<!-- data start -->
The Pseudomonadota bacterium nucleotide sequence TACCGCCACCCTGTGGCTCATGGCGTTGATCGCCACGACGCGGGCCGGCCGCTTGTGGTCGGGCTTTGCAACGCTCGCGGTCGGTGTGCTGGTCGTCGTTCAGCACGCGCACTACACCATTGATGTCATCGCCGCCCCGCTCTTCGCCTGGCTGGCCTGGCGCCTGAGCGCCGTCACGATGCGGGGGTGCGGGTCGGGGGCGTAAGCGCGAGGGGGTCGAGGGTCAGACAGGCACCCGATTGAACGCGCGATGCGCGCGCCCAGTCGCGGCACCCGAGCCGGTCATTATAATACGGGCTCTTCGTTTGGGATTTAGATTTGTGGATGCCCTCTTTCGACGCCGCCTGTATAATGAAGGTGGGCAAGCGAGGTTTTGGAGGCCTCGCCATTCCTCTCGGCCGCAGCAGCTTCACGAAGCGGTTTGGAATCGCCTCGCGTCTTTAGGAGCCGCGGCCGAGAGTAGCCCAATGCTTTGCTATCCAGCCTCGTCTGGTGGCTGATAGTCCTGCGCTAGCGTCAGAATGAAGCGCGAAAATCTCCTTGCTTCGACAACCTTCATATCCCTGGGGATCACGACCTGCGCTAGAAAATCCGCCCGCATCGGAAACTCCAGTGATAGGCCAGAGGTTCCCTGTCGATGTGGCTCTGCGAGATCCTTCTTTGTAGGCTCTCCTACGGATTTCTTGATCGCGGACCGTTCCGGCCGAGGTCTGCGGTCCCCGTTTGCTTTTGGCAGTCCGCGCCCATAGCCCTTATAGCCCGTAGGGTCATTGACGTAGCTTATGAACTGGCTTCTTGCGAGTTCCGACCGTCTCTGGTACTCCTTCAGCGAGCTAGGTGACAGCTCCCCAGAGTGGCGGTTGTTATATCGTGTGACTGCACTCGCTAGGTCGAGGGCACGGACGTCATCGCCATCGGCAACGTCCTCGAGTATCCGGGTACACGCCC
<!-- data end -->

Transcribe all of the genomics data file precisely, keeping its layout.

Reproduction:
The Pseudomonadota bacterium nucleotide sequence TACCGCCACCCTGTGGCTCATGGCGTTGATCGCCACGACGCGGGCCGGCCGCTTGTGGTCGGGCTTTGCAACGCTCGCGGTCGGTGTGCTGGTCGTCGTTCAGCACGCGCACTACACCATTGATGTCATCGCCGCCCCGCTCTTCGCCTGGCTGGCCTGGCGCCTGAGCGCCGTCACGATGCGGGGGTGCGGGTCGGGGGCGTAAGCGCGAGGGGGTCGAGGGTCAGACAGGCACCCGATTGAACGCGCGATGCGCGCGCCCAGTCGCGGCACCCGAGCCGGTCATTATAATACGGGCTCTTCGTTTGGGATTTAGATTTGTGGATGCCCTCTTTCGACGCCGCCTGTATAATGAAGGTGGGCAAGCGAGGTTTTGGAGGCCTCGCCATTCCTCTCGGCCGCAGCAGCTTCACGAAGCGGTTTGGAATCGCCTCGCGTCTTTAGGAGCCGCGGCCGAGAGTAGCCCAATGCTTTGCTATCCAGCCTCGTCTGGTGGCTGATAGTCCTGCGCTAGCGTCAGAATGAAGCGCGAAAATCTCCTTGCTTCGACAACCTTCATATCCCTGGGGATCACGACCTGCGCTAGAAAATCCGCCCGCATCGGAAACTCCAGTGATAGGCCAGAGGTTCCCTGTCGATGTGGCTCTGCGAGATCCTTCTTTGTAGGCTCTCCTACGGATTTCTTGATCGCGGACCGTTCCGGCCGAGGTCTGCGGTCCCCGTTTGCTTTTGGCAGTCCGCGCCCATAGCCCTTATAGCCCGTAGGGTCATTGACGTAGCTTATGAACTGGCTTCTTGCGAGTTCCGACCGTCTCTGGTACTCCTTCAGCGAGCTAGGTGACAGCTCCCCAGAGTGGCGGTTGTTATATCGTGTGACTGCACTCGCTAGGTCGAGGGCACGGACGTCATCGCCATCGGCAACGTCCTCGAGTATCCGGGTACACGCCC